Beyond the curriculum
At Charing we want every child to feel safe, be happy and strive to be the best that they can be. We encourage this by following and living by our Christian values of confidence, determination, faith friendship and respect. Every member of staff is committed to the school and to the children: supporting, teaching and nurturing. Above all we hold the children’s’ best interests at the centre of all we do.
Since September 2019, the school has implemented a new curriculum but has also strived to offer pupils experiences beyond the classroom. Along with the regular after school clubs, this academic year alone, the children have been to the pantomime, attended a whole school singing workshop, held a mock general election, represented the school in the local church’s memorial service, regular trips out, raised money for different charities, archaeological digs and many more. The school have recently worked closely alongside the local community, producing a mosaic of King Henry VIII, in celebration of ‘The Cloth of Gold’.
Although we value our new curriculum the school believes that should not limit the children’s experiences.
Charing – our unique village and its history
Charing is a large, mostly agricultural village; it includes the settlements of Charing Heath and Westwell Leacon. We are located at the foot of the North Downs and reaches up to the escarpment. The Pilgrims’ Way, the M20 motorway and Charing railway station (between London Victoria and Ashford International via Maidstone) serve the parish.
Charing village also is home to Charing Racecourse, which hosts the point-to-point season.The name Charing first appears in 799 as Ciorrincg. The name probably comes from the Anglo-Saxon word cerring, which means a bend in the road, or it may be from Ceorra-ingas, which is Anglo-Saxon, meaning people of Ceorra.
The village is sited on the Pilgrims’ Way from London to Canterbury, and is one day’s walk from Canterbury. There are a number of old manors located around the village, such as Newlands (now a horse stud) and Pett Place. The village had a market recorded in 1285, and a fair recorded in the fifteenth century.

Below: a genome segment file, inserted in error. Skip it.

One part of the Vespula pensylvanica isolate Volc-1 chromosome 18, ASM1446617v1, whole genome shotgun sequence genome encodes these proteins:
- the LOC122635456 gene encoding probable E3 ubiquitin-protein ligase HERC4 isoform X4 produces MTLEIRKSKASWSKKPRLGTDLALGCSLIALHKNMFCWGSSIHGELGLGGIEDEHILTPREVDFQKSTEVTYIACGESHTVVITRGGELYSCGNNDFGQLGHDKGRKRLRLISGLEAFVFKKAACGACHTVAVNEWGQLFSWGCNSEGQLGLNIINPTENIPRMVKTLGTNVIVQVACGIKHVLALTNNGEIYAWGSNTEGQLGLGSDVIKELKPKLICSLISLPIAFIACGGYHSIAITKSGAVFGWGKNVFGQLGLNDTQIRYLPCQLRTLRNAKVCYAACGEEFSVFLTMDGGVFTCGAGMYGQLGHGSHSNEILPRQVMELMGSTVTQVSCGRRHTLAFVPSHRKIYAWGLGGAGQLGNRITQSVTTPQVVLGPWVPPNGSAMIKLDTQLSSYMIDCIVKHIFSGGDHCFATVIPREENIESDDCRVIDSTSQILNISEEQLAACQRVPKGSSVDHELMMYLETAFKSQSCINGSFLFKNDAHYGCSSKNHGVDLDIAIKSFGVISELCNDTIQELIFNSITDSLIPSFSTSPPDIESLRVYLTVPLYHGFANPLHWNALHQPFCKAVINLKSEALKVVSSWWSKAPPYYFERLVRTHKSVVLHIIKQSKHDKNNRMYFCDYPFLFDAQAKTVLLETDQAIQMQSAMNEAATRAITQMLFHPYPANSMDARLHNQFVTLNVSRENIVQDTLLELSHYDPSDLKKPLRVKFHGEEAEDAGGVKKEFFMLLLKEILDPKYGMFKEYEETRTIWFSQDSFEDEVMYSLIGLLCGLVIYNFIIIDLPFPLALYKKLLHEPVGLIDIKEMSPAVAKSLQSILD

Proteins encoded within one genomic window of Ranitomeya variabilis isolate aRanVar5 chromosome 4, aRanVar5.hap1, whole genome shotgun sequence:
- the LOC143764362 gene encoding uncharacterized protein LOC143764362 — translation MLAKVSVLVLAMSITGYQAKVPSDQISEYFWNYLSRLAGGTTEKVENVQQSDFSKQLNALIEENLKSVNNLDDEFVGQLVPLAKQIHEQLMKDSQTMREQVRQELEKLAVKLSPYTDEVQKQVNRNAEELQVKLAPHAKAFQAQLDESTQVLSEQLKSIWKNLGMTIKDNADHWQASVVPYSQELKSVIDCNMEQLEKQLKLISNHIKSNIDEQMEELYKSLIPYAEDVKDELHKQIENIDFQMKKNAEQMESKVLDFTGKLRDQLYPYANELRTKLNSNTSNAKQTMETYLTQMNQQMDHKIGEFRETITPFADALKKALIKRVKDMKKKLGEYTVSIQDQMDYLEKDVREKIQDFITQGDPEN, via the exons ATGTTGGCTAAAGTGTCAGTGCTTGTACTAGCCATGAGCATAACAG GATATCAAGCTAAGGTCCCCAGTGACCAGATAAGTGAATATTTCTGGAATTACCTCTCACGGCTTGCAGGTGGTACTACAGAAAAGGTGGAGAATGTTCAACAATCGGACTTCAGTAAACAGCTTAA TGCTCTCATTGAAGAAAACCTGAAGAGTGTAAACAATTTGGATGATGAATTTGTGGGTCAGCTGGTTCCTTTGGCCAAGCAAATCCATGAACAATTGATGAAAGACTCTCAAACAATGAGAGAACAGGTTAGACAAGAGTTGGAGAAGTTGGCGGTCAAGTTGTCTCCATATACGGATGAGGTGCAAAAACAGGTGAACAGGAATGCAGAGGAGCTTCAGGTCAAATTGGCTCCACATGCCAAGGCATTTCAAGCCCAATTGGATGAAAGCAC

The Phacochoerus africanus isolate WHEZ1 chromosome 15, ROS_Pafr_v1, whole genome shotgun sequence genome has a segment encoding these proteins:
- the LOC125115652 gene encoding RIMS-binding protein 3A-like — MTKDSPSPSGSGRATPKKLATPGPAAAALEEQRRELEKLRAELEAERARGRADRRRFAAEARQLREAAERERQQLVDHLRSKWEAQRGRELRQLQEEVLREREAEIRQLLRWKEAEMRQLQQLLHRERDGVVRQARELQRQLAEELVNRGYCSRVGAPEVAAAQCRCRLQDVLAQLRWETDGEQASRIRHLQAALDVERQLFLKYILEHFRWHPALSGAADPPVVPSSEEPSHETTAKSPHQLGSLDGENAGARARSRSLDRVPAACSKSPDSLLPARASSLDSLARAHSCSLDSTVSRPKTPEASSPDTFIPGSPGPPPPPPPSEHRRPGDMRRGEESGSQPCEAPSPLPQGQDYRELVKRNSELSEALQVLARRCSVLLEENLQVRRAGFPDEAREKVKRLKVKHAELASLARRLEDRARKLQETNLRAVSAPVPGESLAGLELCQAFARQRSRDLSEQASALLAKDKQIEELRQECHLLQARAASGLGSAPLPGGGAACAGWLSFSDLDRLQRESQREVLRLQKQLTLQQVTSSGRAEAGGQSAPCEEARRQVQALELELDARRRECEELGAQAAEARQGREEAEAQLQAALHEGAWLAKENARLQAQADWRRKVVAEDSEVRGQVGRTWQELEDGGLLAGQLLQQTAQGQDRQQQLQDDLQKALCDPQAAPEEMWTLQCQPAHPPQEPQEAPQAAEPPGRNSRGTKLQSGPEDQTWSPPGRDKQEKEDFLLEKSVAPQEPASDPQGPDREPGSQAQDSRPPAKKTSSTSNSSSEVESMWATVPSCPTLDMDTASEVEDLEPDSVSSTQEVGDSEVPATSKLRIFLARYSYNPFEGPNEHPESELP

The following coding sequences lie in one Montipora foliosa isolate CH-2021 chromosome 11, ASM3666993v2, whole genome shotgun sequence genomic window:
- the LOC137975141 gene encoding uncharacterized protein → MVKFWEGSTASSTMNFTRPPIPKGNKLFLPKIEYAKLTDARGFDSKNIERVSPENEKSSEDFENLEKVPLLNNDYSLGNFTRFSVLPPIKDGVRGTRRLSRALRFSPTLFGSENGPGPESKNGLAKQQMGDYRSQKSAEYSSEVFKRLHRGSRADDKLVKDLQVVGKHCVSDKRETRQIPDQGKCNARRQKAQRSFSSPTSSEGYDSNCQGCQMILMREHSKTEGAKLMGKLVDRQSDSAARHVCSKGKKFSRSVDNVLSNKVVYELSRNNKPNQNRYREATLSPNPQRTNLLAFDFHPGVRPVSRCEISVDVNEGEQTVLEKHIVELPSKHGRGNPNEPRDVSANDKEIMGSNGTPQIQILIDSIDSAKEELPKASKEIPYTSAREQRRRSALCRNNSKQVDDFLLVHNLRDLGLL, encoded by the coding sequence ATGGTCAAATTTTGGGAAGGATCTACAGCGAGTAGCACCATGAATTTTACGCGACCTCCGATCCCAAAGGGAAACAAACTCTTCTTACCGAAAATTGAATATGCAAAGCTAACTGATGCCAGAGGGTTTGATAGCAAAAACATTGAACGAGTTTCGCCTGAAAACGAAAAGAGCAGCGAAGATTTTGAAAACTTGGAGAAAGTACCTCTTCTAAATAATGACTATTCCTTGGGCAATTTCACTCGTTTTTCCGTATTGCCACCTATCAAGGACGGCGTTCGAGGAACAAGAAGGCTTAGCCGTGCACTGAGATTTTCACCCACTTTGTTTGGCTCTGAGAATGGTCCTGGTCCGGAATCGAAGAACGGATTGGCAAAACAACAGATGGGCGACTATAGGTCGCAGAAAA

The Church of St Peter and St Paul, the parish church of Charing, is situated next to the remains of the Archbishop’s Palace, just off the High Street. The school has close connections with the church and visits the church on a regular basis. The church’s west tower was built in the 14th century, though most of the rest of the building was reconstructed following a catastrophic fire in the 16th century. The church is said to contain the stone on which John the Baptist was beheaded.
The village’s most famous building is the Archbishop’s Palace, which lies by the church and was an ancient possession of the Archbishop of Canterbury. The palace was an important building in the diocese of Canterbury, and counted amongst its guests King Henry VIII, who took it for himself. Henry VIII, stopped and stayed at the Archbishop’s Palace on his way to the Field of the Cloth of Gold in 1520. In the summer of the 2020, there was meant to be a weekend celebration of this but unfortunately, due to Covid-19 the event was postponed. The school was to be involved in this event.
Charing railway station was opened on 1 July 1884, as part of the London, Chatham and Dover Railway (LCDR) extension to Ashford West of the 1874 line to Maidstone, which itself was a branch off the LCDR’s Sevenoaks branch of 1862, which joined the LCDR mainline of 1840 at Swanley. In the wake of 1955 British Rail Modernisation plan, the “Kent Coast Electrification” scheme saw the suburban electrification of the previous Southern Railway extended from Maidstone East through to Ashford. The only line to stop in Charing is the London Victoria line. The station featured heavily in the television series ‘The Darling Buds of May’.
Charing has had four mills over the centuries, serving the needs of the villagers. There were two watermills on the Upper Great Stour and two windmills.Watermills – Burnt Mill, a corn mill working until the 1950s, now derelict; Field Mill, a corn mill, the building of which survives retaining its waterwheel.
Windmills – Charing Mill, also known as Field Mill on the Downs above the village is a smock mill which was built in the early nineteenth century and last worked in 1891 (it stands today as a house conversion); Charing Heath Mill was a smock mill that was demolished c.1878.
Charing High Street is, in itself, full of historic buildings and houses dating back to Tudor times. It continues to provide residents with local shops, including a butchers, two hairdressers, a post office and a has thriving and engaged community.
The school has been involved in many Charing events including the Christmas lights parade, Remembrance Day celebrations, the Parish Council and Summer Fete. We continue to build on this relationship with the community.